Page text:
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ERIC Number: ED141705
Record Type: RIE
Publication Date: 1975-Jul-31
Reference Count: 0
Relationships Among Test Anxiety, Evaluative Experiences, and Achievement Motivation of Children in Grades 2 Through 6. Final Report and Appendices.
Hill, Kennedy T.; And Others
This research seeks to develop a theory of children's achievement motivation and to move research in the direction of greater educational application. Five studies demonstrate that: (1) high anxious children function very poorly on basic arithmetic skills in conditions involving time pressure and some failure but do almost as well as low anxious children when time pressure and failure are removed; (2) interfering effects of anxiety on performance at achievement test items can be reversed in testing conditions maintaining time limits and involving failure if children's criteria and expectancies for success are modified; (3) anxious children spend a good deal of their time off-task in a verbal learning situation, with such off-task behavior directly related to poor performance at the task; (4) high anxious children will avoid taking risks on a design completion task and children in general will take less risk if later evaluation from an adult is expected; and (5) both high and low anxious children can process the information communicated by nonreaction from an adult in an evaluative situation if the adult is evaluating another child. Research indicates that motivational factors are important determinants of learning and performance. (Author)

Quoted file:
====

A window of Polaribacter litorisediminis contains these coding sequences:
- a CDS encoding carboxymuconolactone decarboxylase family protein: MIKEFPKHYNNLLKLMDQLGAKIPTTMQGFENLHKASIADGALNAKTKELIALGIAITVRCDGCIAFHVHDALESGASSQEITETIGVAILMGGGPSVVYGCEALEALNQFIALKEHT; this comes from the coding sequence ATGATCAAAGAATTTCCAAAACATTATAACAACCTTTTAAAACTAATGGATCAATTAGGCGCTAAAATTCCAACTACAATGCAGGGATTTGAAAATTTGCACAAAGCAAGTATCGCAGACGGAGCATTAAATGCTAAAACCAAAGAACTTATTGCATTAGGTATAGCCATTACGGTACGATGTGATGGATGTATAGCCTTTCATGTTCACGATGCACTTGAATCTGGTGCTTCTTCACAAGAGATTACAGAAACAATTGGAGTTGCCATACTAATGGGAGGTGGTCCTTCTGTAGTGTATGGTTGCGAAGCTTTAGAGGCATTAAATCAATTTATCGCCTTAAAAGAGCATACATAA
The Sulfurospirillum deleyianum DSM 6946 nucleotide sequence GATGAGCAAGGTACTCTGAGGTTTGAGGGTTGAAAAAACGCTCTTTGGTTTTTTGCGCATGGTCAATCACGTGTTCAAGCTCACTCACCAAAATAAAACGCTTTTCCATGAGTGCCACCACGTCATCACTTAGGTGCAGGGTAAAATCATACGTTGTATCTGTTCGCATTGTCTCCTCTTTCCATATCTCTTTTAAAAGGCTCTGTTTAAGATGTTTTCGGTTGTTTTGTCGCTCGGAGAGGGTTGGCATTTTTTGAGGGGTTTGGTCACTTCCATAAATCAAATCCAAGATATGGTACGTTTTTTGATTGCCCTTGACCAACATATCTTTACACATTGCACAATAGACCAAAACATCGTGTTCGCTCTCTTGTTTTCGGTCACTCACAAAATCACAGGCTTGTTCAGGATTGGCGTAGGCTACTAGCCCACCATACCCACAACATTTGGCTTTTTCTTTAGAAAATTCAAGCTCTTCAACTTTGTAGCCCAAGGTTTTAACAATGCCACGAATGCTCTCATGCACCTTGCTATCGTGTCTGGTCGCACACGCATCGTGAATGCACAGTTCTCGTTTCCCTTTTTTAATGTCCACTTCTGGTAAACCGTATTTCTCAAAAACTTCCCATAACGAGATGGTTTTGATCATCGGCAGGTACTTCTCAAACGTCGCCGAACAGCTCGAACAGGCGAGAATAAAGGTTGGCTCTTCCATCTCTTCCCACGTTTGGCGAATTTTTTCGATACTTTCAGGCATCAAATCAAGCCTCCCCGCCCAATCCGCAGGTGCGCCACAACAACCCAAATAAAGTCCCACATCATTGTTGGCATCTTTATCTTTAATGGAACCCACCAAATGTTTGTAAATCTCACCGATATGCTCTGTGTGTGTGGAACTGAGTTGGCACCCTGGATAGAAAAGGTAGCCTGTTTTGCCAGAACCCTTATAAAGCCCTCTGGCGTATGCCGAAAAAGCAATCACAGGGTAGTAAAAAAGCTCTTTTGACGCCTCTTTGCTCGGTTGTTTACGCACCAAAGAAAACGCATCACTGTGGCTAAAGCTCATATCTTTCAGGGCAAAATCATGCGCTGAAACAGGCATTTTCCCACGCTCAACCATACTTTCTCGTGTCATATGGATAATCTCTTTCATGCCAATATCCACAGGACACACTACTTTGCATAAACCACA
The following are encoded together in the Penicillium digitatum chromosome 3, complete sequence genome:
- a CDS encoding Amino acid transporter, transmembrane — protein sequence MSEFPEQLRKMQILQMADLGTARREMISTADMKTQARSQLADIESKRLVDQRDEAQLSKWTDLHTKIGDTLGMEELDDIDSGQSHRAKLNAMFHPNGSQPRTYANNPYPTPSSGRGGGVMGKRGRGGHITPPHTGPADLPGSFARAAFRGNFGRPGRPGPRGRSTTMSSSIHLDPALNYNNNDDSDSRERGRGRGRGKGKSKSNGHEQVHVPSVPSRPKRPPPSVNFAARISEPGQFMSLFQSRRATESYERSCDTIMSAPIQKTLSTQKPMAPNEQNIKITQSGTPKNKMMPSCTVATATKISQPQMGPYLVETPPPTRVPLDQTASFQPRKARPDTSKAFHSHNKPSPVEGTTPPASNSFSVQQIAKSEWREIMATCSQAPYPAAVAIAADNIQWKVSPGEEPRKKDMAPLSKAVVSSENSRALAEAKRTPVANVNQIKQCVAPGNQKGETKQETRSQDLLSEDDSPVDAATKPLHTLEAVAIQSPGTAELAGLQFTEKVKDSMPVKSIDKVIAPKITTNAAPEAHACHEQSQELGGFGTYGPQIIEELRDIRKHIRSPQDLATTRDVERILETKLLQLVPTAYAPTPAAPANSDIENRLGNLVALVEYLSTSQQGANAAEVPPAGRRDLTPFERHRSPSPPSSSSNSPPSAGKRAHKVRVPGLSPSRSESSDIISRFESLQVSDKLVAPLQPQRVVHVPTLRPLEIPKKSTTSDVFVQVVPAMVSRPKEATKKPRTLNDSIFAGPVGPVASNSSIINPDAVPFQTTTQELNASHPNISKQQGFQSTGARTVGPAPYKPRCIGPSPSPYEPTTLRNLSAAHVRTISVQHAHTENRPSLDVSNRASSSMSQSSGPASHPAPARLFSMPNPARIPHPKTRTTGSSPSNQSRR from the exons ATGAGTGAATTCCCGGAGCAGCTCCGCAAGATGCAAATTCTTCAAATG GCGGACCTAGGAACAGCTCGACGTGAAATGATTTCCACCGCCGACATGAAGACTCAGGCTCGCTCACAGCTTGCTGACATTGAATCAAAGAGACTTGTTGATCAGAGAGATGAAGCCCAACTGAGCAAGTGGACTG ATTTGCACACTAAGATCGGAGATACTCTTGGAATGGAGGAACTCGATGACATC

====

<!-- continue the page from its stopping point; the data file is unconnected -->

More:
Publication Type: Reports - Research
Education Level: N/A
Sponsor: National Inst. of Education (DHEW), Washington, DC.; Office of Education (DHEW), Washington, DC.
Authoring Institution: N/A
Note: Due to copyright, Appendix 8 has been removed. It appears in the Journal of Experimental Psychology, Vol. 17, No. 3, June 1974